SBE News

California’s Minimum Wage Certified to Be $15.50 on January 1

Inflation has grown so dramatically that this increase to $15.50 is required by the 2016 law

By Chris Micheli, July 27, 2022 2:35 pm

Based upon a written certification issued by the California Department of Finance (DOF) on July 27, the state’s minimum wage will be increased on January 1, 2023 for all employees, regardless of the size of the business. The DOF letter states, in part, “Finance has determined that minimum wage shall increase by 3.5 percent to $15.50 per hour and shall be implemented for all employers on January 1, 2023.”

While Senate Bill 3 (Leno) that was enacted April 4, 2016 as Chapter 4 made a distinction between small employers and all other employers, due to the DOF certification pursuant to Section 1182.12 of the Labor Code, that distinction is no longer application. In addition, the minimum wage of $15.50 applies to both private and public sector employers.

Under existing law, there has been a yearly increase in the minimum wage which was scheduled to end at $15 for all employers by January 1, 2023 (the $15 minimum wage took effect for employers with 26 or more employees this past January 1). However, for employers of 25 or fewer employees, the $15 minimum wage had been scheduled to take effect on January 1, 2023.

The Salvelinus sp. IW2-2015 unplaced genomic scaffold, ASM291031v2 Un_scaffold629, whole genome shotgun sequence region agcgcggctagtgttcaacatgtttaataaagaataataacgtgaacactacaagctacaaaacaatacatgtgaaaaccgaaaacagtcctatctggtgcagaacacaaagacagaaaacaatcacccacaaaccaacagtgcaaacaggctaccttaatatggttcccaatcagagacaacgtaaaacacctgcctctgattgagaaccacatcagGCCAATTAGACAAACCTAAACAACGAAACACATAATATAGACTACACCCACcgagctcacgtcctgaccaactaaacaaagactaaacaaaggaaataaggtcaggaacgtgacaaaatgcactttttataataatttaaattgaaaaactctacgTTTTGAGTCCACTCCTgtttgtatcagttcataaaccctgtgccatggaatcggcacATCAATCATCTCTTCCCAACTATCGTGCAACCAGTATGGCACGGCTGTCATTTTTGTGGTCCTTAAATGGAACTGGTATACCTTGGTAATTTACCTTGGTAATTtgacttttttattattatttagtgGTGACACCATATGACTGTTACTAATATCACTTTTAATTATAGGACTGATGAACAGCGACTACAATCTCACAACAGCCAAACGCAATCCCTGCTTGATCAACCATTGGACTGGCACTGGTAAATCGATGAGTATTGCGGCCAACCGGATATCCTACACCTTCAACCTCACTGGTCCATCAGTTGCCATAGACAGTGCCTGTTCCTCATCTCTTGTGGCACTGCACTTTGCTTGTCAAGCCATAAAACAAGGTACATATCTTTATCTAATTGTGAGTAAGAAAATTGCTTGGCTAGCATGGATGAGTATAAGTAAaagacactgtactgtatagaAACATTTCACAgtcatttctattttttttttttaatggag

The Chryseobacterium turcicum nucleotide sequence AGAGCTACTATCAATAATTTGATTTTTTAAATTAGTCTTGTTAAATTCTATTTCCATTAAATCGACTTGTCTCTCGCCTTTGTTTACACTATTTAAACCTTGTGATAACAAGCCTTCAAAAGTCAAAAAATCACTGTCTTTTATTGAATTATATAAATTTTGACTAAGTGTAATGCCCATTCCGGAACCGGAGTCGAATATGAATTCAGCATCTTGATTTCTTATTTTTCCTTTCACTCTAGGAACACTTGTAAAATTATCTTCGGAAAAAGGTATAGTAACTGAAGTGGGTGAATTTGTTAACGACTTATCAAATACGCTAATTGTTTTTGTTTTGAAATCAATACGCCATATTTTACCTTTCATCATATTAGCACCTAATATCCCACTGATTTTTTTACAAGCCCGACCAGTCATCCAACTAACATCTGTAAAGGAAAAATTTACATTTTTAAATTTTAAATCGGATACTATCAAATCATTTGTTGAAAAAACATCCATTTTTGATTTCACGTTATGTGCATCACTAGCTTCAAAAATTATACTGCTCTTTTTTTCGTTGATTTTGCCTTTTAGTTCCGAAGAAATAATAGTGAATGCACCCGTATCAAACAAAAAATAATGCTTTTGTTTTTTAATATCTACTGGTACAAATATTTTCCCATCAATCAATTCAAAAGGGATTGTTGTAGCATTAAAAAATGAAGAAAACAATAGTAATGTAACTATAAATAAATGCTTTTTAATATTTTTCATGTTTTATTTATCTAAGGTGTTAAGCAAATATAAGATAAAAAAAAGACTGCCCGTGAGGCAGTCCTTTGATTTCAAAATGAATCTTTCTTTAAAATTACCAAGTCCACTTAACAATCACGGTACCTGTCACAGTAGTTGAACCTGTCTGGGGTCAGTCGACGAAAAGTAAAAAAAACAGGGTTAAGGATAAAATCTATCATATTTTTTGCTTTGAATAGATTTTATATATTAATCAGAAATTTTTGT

Going to $15.50 on January 1, 2023

Due to other provisions contained in SB 3, all employees will see the minimum wage increased to $15.50 on January 1, 2023, regardless of the size of the employer. The DOF is required by existing law to annually make a determination and certify whether an adjustment for inflation to be applied to the minimum wage.

Labor Section 1182.12 subdivisions (c)(3)(A) and (c)(3)(B) provide that, because the US CPI-W has exceeded the 7% threshold, the annual indexing must be implemented immediately and be effective on the following January 1 (which, of course, is January 1, 2023). Basically, inflation has grown so dramatically that this increase to $15.50 is required by the 2016 law.

In addition, because that threshold was met, there is no longer a distinction based upon employer size (…for employers with 25 or fewer employees the minimum wage shall be set equal to the minimum wage for employers with 26 or more employees, effective on the following January 1….).

Therefore, California’s minimum wage is increasing to $15.50 per hour for every employee effective January 1, 2023.